by New York-based conceptual artist Mary Ellen Carroll is the final performance and culmination of the eighteen-year project that utilizes urban policy as artistic medium—prototype 180.
- “Like many performances, this one (prototype 180) is a critically exaggerated and a transforming vision of life. It demonstrates, among other things, that urban space is never a passive environment; that rootedness and belonging are, or can be, resilient realities; that architecture can be socially proactive.” -Holland Cotter, The New York Times
Houston’s recognized ‘no-zoning’ policy is the conceptual and practical foundation of prototype 180. The project is temporally, physically, and structurally organized around a catalytic rotational transformation that took place on November 11, 2010. prototype 180 strategically intersects conceptual art projects, social activism, urban legislation, and economic processes. The 180-degree revolution of the single-family home and its surrounding property in the aging, first-ring subdivision of Sharpstown is conceived of as political theater, performed within the public realm. The structure is protagonist and stage. The reorientation registers aesthetically against a history of critical architectural alterations; architecture’s usurpation and formal incorporation of sculptural strategies; and administratively in relation to the condition of Houston’s unregulated land use policies and its absence of zoning. prototype 180 makes no judgments about Houston’s system; it simply takes as fact this specific political and urban condition and why Houston selected itself as the site.
While the rotation and relocation of the structure and land interrupt the relation of the house to its context and to existing street typologies, these maneuvers also signify policy blindspots in aging postwar developments, and brings to light their potential futures. prototype 180 intentionally resists the popular model of gentrification or urban renewal thru programs that utilize the artist as an accomplice and/or as real estate developer. Systemic adaptation here, rather, is achieved by utilizing law and policy as an anathema to civic amnesia and private regulation.
“Mary Ellen Carroll practices land art in the city in her prototype 180 where she projects a figure as powerful as Robert Smithson’s Spiral Jetty onto the Houston subdivision: a house that has been lifted with its slab and rotated while looking out at the surrounding neighborhood from each of its facades with a permanent digital feed. This is art that is zoned for life.” – David Joselit, Distinguished Professor of Art History at The Graduate Center, CUNY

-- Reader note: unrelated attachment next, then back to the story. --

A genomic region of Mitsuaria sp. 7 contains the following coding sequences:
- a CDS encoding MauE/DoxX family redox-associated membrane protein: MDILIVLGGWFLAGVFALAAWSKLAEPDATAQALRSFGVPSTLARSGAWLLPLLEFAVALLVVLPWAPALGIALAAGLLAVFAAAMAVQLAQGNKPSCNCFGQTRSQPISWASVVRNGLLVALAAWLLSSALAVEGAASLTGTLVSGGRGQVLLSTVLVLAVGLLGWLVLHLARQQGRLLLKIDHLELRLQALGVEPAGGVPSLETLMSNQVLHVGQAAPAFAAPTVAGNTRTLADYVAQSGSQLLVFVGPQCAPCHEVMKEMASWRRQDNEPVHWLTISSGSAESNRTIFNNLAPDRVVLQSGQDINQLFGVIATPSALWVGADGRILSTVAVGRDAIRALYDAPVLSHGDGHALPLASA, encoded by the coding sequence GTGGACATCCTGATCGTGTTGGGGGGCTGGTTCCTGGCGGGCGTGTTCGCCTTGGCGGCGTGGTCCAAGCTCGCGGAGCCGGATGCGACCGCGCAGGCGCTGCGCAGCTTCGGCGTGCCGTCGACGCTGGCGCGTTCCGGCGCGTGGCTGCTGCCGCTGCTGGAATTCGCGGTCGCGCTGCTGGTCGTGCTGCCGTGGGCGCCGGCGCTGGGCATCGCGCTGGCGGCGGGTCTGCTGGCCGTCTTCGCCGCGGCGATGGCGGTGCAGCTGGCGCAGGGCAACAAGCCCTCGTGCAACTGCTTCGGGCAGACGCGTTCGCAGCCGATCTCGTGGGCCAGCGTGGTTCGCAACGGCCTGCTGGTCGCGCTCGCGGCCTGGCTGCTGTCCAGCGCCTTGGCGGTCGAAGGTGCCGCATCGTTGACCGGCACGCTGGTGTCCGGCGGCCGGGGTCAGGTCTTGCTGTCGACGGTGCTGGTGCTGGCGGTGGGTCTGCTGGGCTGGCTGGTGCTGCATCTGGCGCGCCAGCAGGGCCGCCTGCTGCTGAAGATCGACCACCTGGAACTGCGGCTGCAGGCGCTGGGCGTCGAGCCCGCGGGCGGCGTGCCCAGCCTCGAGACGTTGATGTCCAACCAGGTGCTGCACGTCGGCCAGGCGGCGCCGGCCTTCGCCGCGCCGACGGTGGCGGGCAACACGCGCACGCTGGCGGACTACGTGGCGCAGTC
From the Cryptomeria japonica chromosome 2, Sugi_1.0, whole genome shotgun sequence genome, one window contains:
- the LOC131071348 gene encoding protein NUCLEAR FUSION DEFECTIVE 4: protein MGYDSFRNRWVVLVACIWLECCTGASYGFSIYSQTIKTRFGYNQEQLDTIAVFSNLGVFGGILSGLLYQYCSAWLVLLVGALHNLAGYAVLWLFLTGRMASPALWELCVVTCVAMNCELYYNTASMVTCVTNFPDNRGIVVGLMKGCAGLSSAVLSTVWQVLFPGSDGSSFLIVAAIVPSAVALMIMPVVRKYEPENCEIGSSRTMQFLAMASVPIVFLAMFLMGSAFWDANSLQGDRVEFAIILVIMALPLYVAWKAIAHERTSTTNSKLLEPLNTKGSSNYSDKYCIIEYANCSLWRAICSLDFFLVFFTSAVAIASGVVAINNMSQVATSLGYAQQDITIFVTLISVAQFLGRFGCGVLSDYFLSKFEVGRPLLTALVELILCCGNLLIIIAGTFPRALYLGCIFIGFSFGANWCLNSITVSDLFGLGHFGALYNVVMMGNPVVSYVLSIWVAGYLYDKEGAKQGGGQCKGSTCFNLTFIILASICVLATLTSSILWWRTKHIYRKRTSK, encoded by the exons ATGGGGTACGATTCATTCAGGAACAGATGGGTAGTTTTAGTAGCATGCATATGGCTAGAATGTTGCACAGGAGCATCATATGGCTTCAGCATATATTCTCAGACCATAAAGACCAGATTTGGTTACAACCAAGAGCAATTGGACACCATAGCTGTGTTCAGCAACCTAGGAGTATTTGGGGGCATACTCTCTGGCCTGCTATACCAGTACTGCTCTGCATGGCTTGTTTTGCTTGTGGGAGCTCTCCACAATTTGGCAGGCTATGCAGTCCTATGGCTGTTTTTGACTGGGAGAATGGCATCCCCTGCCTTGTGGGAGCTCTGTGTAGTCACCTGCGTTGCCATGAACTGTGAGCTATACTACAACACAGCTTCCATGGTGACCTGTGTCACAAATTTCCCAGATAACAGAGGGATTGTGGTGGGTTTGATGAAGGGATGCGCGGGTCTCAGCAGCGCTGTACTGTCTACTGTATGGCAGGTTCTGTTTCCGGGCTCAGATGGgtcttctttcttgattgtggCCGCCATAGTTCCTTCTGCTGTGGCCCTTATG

Leading up to the event on November 11, 2017 a week of programming was realized that included a performance by the acclaimed artist Joseph Keckler. Carroll continued the model for the programs that she developed in 2009 when she organized a public forum on land use with Houston’s mayoral candidates, as part of the exhibition No Zoning at the Contemporary Arts Museum in Houston, curated by Toby Kamps. She also organized an invitational charrette that brought together twelve of the leading architecture firms in Houston to reconsider the the site of the Sharpstown Shopping Center (Plaza Americas) as a part of her exhibition Policy at the Architecture Center in Houston. prototype 180 was an aligned community initiative of the Rice University Building Institute. The ongoing process for prototype 180 has been exhibited widely; venues include the Arthur Ross Architecture Gallery, Buell Hall, Graduate School of Architecture, Planning and Preservation at Columbia University, New York; the Generali Foundation, Vienna, Austria; Galerie Stadtpark, Krems, Austria, amongst others.
Since 1999, prototype 180 has engaged countless individuals from the public, private, corporate, educational, and institutional sectors. According to Carroll, “the best questions begin with a what and how. A successful work of art makes us aware of our own existence in relation to that ‘thing’ and that is all one should hope to accomplish. We are living in the political epoch and policy can be treated as a material, and the instrumentalization of that policy is made possible and by which, ‘in others we count.’
prototype 180 utilizes the temporal field and the expectation of simultaneity to capitalize on our particular historical moment, in which we are still self-conscious about the ease with which activities are being digitally captured. In 2009/2010, this project was one of the first works to utilize a high-definition simultaneous video feed that streamed the 180 degree revolution from within the structure, capturing what we recognize as “the reaction shot.” The final performance, Daringly Unbuilt, was live streamed as well, nearly twenty years after Carroll envisioned the capability for a wireless transmittal process.
Daringly Unbuilt at prototype 180 is made possible by the generous support of:
Surpik and Paolo Angelini, Morteza Baharloo, Bank of America, Michael and Lilliane Carroll, Center Point Energy, The Law Office of Steven Duble, EJ Farhood, Greg Feldman and Melanie Shorin, Andrew Francis and Lucinda Zilkha, Nina and Michael Zilkha, The Graham Foundation, The Guggenheim Foundation, David Hariton and Tod Lippy, Healix Incorporated, Stephen Henderson, William J. Hill Land and Cattle Company, Mary Hoeveler, The Joan Hohlt and Roger Wich Foundation, Johann Jacobs Museum, James LaForce, Rose Lord, Marc Melcher, Sara Meltzer, OFPC-LLC, Suchi Reddy, Charles Renfro, Rice University, The Rockefeller Foundation, Mary Catherine and Michael Russell, The Stardust Foundation, The Strypemonde Foundation, Martha Claire Tompkins, Transart Foundation for Art and Anthropology, and an Anonymous Donor.